SJM (Senate Joint Memorial) 8006 passed the Senate today on a 40-8 vote. This is the watered down version of SB 5660 that died in committee two weeks ago, It recommends (vice mandates) adoption of the NRA’s “Eddie Eagle” gun avoidance program for young children. Eddie Eagle has been presented to millions of children across the United States and is credited with saving several lives. Amazingly 8 Senators voted AGAINST this bill. A similarly-worded memorial was passed by the legislature UNANIMOUSLY fifteen years ago.
The following bills remain under consideration in the 2013 session
Juvi illegal firearm possession
Stalking protection orders
Firearm offender registry
DSHS/WSP info exchange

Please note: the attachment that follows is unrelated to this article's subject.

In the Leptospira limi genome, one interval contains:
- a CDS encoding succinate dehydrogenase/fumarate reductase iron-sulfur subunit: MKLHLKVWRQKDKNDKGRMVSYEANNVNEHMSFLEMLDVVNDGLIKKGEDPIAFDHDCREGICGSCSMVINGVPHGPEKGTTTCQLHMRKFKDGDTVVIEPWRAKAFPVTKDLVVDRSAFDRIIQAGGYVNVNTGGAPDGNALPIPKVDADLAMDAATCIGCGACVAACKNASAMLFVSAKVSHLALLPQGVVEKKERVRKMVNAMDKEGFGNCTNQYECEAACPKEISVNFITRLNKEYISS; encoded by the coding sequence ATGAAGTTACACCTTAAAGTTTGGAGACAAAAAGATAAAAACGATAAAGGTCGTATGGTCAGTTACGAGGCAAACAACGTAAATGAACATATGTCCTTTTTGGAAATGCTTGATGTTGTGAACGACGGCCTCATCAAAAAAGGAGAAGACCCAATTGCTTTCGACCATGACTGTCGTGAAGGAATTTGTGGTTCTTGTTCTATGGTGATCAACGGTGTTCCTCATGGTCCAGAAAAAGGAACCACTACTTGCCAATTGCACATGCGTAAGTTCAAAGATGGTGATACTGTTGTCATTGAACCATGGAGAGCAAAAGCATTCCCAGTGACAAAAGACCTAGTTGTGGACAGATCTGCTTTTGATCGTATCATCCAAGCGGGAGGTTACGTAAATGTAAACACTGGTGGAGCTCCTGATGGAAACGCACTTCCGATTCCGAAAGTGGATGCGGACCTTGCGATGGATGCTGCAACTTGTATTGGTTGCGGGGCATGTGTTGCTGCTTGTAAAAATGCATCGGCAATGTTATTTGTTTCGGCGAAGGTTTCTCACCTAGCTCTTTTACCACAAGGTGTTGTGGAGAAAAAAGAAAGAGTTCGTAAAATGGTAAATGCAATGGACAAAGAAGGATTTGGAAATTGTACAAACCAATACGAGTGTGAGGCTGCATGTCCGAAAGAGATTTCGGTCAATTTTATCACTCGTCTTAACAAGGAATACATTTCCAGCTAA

Stalking protection orders
Bans double tax on clay pigeons
Key to abbreviations: SB = Senate Bill, HB = House Bill, Jud = Judiciary, L&J = Law & Justice, HS&C = Human Services & Corrections, Trans = Transportation, Approp = Appropriations, Early Learn = Early Learning and K-12 Education, W&M = Ways & Means
GOAL POSITION ON BILLS
HB 1096 CONCERNS
HB 1383 CONCERNS
HB 1588 OPPOSE
HB 1612 CONCERNS
HB 1839 SUPPORT
HB 1840 OPPOSE
SB 5282 SUPPORT
SB 5452 CONCERNS
SB 5831 SUPPORT
HEARING(S) SCHEDULED: None
LEGISLATIVE HOT LINE: You may reach your Representatives and Senator by calling the Legislative Hotline at 1-800-562-6000. Toll free!!! The hearing impaired may obtain TDD access at 1-800-635-9993. Also toll free!!!
1-800-562-6000 TDD 1-800-635-9993